Walking is perhaps the simplest of all exercises which offers dividends disproportionate to the efforts. According to health experts, a simple walking of even 30 minutes can offer an effective counter to most of the life-threatening non-communicable diseases — heart problems, cancer, diabetics and obesity among others.
The WHO’s Progress Monitor 2017 for Non-Communicable Diseases (NCD), states that ‘premature death from NCDs continues to be one of the major development challenges in the 21st century. NCDs kill 15 million women and men aged between 30 and 70 each year, and leave no country untouched.’
For Oman, the report says that 70 per cent of the deaths are from NCDs and 18 per cent of the population is at risk of premature deaths from target NCDs. The report says that in Oman there should be more emphasis on mass
media campaigns to reduce the use of tobacco.
Similarly, stringent measures have been urged to curb marketing of unhealthy diet restrictions for children. The report has praised the Sultanate’s public awareness campaign on physical activity.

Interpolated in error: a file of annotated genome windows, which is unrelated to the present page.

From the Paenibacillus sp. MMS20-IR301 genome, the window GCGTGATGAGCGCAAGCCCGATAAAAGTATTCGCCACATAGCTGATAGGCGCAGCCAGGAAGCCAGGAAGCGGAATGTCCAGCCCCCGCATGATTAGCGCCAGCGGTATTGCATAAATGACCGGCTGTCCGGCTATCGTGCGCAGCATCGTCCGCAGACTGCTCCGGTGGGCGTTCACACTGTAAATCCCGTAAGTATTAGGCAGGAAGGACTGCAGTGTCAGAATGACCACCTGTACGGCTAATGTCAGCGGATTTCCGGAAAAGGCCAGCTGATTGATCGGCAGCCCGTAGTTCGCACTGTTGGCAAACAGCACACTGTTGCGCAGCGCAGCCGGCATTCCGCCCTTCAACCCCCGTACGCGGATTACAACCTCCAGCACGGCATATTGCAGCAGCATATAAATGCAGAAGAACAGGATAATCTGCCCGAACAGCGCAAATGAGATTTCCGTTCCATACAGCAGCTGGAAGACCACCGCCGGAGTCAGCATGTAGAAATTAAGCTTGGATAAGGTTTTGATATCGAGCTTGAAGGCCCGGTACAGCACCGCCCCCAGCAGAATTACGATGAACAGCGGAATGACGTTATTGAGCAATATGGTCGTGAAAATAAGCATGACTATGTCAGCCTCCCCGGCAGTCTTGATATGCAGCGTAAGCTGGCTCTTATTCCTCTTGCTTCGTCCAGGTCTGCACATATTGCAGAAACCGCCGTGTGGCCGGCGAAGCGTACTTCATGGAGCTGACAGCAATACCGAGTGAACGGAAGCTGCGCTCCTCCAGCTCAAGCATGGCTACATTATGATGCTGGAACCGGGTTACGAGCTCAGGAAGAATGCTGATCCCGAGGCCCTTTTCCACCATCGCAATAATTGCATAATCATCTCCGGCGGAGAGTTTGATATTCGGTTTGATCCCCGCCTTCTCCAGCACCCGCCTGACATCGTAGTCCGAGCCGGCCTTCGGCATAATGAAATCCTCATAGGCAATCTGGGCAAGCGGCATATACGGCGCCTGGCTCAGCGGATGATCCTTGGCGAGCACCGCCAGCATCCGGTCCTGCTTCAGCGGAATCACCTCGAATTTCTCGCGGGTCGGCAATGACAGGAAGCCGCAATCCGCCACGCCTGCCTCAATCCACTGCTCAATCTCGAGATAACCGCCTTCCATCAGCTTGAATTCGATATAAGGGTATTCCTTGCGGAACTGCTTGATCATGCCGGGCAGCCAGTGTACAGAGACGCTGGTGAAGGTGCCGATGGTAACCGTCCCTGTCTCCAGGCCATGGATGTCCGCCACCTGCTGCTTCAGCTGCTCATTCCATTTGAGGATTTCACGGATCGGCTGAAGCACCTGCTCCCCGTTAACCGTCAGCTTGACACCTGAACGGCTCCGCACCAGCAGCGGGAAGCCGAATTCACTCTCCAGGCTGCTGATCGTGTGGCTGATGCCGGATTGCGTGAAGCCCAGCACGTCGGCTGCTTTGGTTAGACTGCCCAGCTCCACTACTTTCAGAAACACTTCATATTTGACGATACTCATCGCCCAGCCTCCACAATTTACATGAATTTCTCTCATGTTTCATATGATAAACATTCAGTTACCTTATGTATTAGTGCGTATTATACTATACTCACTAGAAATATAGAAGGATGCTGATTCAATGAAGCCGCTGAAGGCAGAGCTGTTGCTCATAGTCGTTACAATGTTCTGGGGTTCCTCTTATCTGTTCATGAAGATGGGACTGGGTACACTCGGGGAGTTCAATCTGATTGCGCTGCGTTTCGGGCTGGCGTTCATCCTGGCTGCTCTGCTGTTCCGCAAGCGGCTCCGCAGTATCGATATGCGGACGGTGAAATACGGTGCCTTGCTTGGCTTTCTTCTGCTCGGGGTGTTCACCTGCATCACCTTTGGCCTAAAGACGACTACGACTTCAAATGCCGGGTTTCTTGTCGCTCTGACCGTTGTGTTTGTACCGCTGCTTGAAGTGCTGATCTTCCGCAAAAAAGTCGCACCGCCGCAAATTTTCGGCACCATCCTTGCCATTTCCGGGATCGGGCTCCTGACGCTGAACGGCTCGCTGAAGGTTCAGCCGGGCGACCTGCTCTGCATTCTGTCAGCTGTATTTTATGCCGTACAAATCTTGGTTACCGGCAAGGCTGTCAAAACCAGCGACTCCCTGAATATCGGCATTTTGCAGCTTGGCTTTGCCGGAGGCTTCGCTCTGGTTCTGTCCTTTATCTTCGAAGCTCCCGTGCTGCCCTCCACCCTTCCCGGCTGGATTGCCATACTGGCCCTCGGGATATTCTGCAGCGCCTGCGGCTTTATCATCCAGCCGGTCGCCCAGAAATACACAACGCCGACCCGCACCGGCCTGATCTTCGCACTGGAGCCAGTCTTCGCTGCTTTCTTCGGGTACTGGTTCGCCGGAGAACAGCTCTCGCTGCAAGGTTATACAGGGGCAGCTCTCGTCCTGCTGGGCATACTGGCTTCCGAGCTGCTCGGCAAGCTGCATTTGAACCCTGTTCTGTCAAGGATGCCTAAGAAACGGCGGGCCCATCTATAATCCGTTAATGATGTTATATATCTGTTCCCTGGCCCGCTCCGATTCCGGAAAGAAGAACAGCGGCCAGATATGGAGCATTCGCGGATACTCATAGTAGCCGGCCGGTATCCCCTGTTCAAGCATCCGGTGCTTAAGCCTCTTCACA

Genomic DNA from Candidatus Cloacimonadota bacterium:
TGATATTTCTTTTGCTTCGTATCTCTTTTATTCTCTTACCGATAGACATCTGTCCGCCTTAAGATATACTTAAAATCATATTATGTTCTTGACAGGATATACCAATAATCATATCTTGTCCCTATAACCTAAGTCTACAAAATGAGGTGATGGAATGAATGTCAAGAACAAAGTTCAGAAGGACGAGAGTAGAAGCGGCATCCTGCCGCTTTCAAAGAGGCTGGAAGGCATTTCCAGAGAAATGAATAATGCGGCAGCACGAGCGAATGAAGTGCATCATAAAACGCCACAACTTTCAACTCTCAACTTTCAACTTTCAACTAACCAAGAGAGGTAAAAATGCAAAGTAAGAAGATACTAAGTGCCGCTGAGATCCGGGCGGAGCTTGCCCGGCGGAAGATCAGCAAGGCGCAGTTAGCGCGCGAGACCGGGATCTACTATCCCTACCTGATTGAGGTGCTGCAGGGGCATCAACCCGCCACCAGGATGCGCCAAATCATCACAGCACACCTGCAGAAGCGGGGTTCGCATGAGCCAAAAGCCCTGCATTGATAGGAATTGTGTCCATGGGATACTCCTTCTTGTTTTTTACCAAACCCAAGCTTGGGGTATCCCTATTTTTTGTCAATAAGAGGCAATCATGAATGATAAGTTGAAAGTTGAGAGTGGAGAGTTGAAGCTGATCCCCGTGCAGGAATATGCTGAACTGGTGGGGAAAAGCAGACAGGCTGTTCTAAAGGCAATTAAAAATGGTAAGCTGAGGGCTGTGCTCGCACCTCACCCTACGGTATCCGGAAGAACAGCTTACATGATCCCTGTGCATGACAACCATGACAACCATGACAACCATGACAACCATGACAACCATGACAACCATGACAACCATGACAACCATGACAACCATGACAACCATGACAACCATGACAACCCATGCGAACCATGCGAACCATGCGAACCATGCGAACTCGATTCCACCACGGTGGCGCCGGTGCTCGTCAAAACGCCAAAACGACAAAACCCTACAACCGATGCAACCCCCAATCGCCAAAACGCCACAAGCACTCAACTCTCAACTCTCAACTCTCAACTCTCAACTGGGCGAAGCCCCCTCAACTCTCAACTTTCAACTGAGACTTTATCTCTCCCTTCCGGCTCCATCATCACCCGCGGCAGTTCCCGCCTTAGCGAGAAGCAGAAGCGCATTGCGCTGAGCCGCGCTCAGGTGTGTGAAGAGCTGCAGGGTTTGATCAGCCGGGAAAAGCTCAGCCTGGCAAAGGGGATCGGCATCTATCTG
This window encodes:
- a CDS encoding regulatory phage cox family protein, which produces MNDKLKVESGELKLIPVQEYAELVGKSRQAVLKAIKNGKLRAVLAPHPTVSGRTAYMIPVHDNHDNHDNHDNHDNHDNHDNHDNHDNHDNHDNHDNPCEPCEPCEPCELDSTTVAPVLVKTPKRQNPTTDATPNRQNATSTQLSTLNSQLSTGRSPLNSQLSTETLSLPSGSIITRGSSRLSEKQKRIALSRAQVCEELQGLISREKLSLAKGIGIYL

Apart from a routine exercise, walking can be incorporated in the daily routine by walking to a neighbourhood shop instead of driving, taking steps instead of lifts if not in a hurry to report to work or a meeting.
According to regular walking enthusiasts in Muscat, “The capital offers good facilities for walking and jogging. There is a good network of sidewalks and parks with good jogging facilities. So people have to just find time for walking every day irrespective of their busy work schedules.”
“The summer conditions come with some challenge especially in the evenings, but people can opt for morning timings before the sun gets brighter and hotter,” said Radhakrishnan Nair, who has been walking regularly over the past ten years.
“I am not sure about the tangible benefits offered by walking and regular exercise because a lot depend on factors such as stress, diet and ability to stay positive,” he said.
The positive side is that a number of youngsters walk in the early morning with or without medical reasons to do so. “You will find so many young men walking in the Muttrah sea front before they report to work. This is a good sign for a future Oman,” said Haitham al Balushi, a student at a private college.
According to Dr Ali, a government physician at one of the clinics in Muscat, “Health issues due to lifestyle are inevitable but what is important that regular sports and physical activities give you confidence to face any health challenges that may crop up in the future.”